Tuesday, November 10, 2015

Thanatos: Beyond the Pleasure Principle

In Beyond the Pleasure Principle, Freud modified his earlier model of psychic economy in which “the pleasure principle” (and its repression/sublimation) is the central force propelling human action, behavior and development. In this essay Freud sketches out a new theory of drives by adding “the death drive” (called “Thanatos,” in complement to “Eros” by Freud’s students). Beyond the Pleasure Principle produces a striking portrait of the human psyche as struggling between two opposing forces: Eros, the progressive drive toward sexual and pan-sexual pleasure, creativity and harmony; Thanatos, the regressive pull of repetition, compulsion, aggression and self-destruction.

Beyond the Pleasure Principle was born out of Freud’s work with victims of trauma--specifically the traumatized soldiers returning from World War I. In fact, one of the cultural effects of the Great War was a growing popular recognition of the existence of psychological damage itself: that one could be as debilitated by mental trauma as physical injury. Freud observed that his patients often tended to repeat or re-enact these traumatic experiences, in symbolic or displaced forms, a seemingly paradoxical phenomenon that he termed repetition compulsion. Such compulsive repetition of the unpleasurable appeared to contradict the pleasure principle. In his further reflection on the phenomena, Freud noticed this repetition of unpleasant events could be found even in other circumstances like the play of children, as elaborated in his famous description of the fort / da game of his grandson. It is clear from this example that, at least on one level, such repetition compulsion is born from and can produce a positive and healthy attempt to deal with trauma by regaining control over a situation where previously one had none.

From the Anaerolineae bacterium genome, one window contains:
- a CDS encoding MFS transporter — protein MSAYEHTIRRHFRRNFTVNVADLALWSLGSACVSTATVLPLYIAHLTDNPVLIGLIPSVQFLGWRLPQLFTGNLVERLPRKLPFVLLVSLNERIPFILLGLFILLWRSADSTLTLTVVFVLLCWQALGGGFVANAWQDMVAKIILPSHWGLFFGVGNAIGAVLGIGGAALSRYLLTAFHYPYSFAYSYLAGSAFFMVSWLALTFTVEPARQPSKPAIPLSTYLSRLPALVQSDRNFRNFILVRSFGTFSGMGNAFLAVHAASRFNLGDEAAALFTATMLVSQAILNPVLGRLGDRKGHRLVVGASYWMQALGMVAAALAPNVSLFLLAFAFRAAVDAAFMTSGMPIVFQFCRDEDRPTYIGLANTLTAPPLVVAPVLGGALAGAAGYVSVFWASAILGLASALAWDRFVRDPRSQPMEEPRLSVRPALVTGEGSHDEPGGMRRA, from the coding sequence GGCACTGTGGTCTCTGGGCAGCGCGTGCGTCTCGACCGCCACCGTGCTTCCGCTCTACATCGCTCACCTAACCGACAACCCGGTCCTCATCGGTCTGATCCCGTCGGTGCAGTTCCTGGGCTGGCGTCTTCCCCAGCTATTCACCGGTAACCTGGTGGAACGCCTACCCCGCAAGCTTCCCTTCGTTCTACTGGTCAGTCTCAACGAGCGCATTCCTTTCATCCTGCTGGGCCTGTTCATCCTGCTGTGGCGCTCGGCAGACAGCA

While Freud believed that in many cases we repeat traumatic events in order to master them after the fact, this is not the only motive or result of a drive away from pleasure. Freud began to distinguish a deeper masochism, a process that involves the drives turning against the self. Freud postulated the existence of a fundamental death drive that would counterbalance the tendency of beings to do only what they find pleasurable. According to this idea, organisms are driven to return to a pre-organic, inanimate state: to seek to withdraw from the anxiety of life (movement) in stillness and death.

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